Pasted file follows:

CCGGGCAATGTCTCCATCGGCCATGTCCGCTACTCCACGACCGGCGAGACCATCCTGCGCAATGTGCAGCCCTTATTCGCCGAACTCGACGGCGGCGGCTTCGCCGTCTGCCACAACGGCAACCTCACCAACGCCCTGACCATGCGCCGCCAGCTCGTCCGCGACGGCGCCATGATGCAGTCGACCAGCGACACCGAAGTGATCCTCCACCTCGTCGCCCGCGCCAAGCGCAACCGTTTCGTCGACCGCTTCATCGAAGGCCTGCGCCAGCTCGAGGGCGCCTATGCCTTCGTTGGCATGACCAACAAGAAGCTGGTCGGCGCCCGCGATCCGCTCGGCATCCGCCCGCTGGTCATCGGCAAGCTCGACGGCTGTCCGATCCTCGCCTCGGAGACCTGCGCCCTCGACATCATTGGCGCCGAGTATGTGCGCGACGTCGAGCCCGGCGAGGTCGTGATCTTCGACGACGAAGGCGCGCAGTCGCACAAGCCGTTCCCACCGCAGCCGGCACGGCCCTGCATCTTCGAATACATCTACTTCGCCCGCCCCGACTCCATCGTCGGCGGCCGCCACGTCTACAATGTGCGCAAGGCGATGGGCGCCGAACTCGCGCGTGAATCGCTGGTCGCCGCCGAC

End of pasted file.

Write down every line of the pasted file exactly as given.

CCGGGCAATGTCTCCATCGGCCATGTCCGCTACTCCACGACCGGCGAGACCATCCTGCGCAATGTGCAGCCCTTATTCGCCGAACTCGACGGCGGCGGCTTCGCCGTCTGCCACAACGGCAACCTCACCAACGCCCTGACCATGCGCCGCCAGCTCGTCCGCGACGGCGCCATGATGCAGTCGACCAGCGACACCGAAGTGATCCTCCACCTCGTCGCCCGCGCCAAGCGCAACCGTTTCGTCGACCGCTTCATCGAAGGCCTGCGCCAGCTCGAGGGCGCCTATGCCTTCGTTGGCATGACCAACAAGAAGCTGGTCGGCGCCCGCGATCCGCTCGGCATCCGCCCGCTGGTCATCGGCAAGCTCGACGGCTGTCCGATCCTCGCCTCGGAGACCTGCGCCCTCGACATCATTGGCGCCGAGTATGTGCGCGACGTCGAGCCCGGCGAGGTCGTGATCTTCGACGACGAAGGCGCGCAGTCGCACAAGCCGTTCCCACCGCAGCCGGCACGGCCCTGCATCTTCGAATACATCTACTTCGCCCGCCCCGACTCCATCGTCGGCGGCCGCCACGTCTACAATGTGCGCAAGGCGATGGGCGCCGAACTCGCGCGTGAATCGCTGGTCGCCGCCGAC